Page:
We may agree that human culture has not brought it out of nothingness, that it found a pre-human world ready as material for further development, but it has modified it so deeply, not only by technical invention, but by sensual and intellectual, social and economic, aesthetic, religious, and moral activities, and in modifying it has evolved so many and various types of these activities, so many new ways for future modifications, that whatever this pre-human world may have been, none of the generalizations of our knowledge based on our now existing world can be true of that distant past. Our science of nature is valid when applied to our present natural reality, but not valid if extended to nature as it was before the appearance of humanity. Our astronomical, physical, geological, biological theories hold true of nature only for the relatively short historical period during which the character of reality has not fundamentally changed. When projected into a more distant past, our scientific conceptions lead to more or less fantastic images of the world as it might have been if it had been and remained continually as it is now, except for those changes which, according to the present character of natural reality, should have occurred between the imagined moment of the past and the present moment. An analogous limitation makes all scientific prophecies about future states of the world appear the more fantastic, the more distant the imagined state. In other words, our science of nature is in its proper field when it searches for abstract definitions and for the laws of the present reality, and when
(20) it uses them to reconstruct and to control this reality, but it transcends its domain and is mere imagination whenever it tries to reconstruct the unique concrete evolution during which the world and man have become what they are or to foresee the concrete unique course of the future evolution of the world or of man. This means, for example, that all attempts to understand the pre-human evolution of the solar system, of earth, of the organic world, of consciousness, etc., are irremediably devoid of objective validity if pursued, as they are now, exclusively by naturalistic methods and based upon the naturalistic view, for they can never, not even hypothetically, reconstruct the past as it really was, but only as it might have been if certain impossible conditions had been realized. The only merit of the theory of natural evolution, aside from its particular applications to specific present happenings, is that in its extension over the entire past of nature it satisfies the philosophical aspirations of the modern scientist by permitting him to construct a monistic system of the universe. But this merit is a doubtful one, for naturalistic monism prevents the application of a more adequate standpoint to the history of the world.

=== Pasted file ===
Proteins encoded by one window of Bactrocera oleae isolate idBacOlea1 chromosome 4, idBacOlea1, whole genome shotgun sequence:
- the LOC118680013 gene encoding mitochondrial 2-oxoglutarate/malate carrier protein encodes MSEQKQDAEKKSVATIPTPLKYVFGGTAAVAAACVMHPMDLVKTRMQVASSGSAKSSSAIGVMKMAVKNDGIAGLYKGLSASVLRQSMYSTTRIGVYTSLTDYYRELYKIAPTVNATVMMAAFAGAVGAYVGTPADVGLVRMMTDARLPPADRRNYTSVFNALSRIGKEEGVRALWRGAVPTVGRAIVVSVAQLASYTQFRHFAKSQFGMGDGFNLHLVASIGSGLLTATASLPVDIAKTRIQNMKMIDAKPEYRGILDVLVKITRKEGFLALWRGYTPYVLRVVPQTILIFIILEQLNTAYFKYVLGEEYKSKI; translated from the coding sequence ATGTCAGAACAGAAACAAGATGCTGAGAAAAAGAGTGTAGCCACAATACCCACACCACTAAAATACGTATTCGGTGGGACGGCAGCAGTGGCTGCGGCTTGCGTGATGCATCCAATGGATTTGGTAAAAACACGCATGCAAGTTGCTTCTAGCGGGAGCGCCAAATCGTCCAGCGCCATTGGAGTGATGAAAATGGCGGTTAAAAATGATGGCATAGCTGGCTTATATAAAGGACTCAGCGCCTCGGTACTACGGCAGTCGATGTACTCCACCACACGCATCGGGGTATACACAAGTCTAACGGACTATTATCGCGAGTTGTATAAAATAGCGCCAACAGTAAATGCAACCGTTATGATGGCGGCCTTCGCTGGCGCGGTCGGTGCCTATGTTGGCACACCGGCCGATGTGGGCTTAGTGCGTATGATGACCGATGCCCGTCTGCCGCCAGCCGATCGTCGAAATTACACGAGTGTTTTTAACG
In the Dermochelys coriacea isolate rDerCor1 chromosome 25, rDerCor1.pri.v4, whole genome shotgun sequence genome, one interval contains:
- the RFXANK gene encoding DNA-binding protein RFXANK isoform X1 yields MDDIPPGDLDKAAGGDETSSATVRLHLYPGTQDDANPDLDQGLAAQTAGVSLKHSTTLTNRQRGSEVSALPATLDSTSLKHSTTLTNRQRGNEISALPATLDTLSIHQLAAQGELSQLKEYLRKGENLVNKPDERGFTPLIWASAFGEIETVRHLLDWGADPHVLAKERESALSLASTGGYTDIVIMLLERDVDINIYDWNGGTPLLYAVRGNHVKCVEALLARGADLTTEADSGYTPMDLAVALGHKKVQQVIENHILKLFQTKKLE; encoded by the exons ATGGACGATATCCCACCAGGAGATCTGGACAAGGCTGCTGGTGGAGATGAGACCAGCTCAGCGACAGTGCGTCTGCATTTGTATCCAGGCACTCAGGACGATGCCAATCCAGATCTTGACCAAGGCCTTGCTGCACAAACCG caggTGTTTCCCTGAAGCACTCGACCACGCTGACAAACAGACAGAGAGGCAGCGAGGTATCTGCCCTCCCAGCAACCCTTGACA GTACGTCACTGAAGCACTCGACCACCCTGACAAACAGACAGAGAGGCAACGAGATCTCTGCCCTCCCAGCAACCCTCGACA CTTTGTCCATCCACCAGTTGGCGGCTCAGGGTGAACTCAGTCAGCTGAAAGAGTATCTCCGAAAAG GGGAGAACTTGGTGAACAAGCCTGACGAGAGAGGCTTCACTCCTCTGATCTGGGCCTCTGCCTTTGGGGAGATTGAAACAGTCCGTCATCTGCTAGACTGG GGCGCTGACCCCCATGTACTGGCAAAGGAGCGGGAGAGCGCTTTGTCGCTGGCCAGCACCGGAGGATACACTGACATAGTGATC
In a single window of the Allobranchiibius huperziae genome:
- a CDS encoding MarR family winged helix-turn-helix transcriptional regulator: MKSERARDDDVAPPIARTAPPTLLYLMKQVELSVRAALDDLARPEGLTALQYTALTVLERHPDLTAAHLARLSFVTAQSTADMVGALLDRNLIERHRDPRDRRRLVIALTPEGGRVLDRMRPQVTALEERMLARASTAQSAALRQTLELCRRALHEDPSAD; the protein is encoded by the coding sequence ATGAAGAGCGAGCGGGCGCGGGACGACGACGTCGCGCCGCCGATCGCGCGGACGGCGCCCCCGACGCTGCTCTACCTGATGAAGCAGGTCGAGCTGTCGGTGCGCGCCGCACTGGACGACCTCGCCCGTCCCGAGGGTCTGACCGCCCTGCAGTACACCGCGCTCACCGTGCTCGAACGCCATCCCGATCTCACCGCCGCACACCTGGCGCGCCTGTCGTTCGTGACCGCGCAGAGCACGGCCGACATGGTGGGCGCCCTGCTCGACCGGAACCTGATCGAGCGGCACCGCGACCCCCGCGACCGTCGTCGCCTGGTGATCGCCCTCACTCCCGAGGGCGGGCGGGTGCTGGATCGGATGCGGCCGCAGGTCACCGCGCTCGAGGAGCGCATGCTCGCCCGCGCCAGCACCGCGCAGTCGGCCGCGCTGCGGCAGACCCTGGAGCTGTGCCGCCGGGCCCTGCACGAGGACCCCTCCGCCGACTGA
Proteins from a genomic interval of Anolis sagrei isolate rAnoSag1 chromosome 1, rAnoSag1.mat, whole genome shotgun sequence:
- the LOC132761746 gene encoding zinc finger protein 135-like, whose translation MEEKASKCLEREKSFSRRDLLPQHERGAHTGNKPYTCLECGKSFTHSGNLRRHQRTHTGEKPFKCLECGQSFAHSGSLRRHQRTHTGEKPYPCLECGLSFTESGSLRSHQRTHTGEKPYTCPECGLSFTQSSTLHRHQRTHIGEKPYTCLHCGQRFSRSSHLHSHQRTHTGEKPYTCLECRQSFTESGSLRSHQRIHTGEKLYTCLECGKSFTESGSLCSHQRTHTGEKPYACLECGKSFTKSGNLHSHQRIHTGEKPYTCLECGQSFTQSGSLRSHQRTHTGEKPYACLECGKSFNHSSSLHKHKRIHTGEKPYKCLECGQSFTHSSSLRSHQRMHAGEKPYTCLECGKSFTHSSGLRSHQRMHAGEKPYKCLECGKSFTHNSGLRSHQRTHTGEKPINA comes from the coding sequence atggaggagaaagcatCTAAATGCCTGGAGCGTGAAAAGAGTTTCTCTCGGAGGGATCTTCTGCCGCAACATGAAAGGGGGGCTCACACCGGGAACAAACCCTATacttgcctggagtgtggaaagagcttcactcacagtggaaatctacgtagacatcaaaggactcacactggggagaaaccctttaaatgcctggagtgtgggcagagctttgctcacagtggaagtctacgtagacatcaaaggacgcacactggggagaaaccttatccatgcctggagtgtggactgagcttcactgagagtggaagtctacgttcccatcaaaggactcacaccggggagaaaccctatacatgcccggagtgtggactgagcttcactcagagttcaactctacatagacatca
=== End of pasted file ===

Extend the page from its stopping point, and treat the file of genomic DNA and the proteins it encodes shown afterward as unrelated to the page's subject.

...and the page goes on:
If we want, indeed, to understand the past of the world as it really was, assuming that we may take for granted at this point that there is a possibility of developing proper methods of reconstructing past phenomena, we shall evidently first of all study the nearest and most accessible past, that is, the historical period of evolution. By careful analysis of the history of culture we can determine the gradual additions brought during the historical existence of humanity to its own consciousness and to the world as given to it at various moments. We cannot tell in advance how far into the past we shall be able to go, nor how much will be left of our world when we have subtracted all the cultural additions the origin of which we can determine directly from historical traces. We can only hope that this investigation will bring to our hand
(21) principles which will permit us to extend hypothetically our theories beyond the historical past, into the pre-historical period; we can obtain materials for this hypothetical indirect determination of the past from ethnographical studies of still existing lower stages of culture. Then, and only then, by a still more hypothetical extension we can try to reach the still more distant period of pre-human evolution, and at this point only we may be able to use the data of natural sciences as raw material. Our method should then be a special analysis subtracting from these data everything which has been proved to be an addition posterior to that moment of the past that we are trying to reconstruct.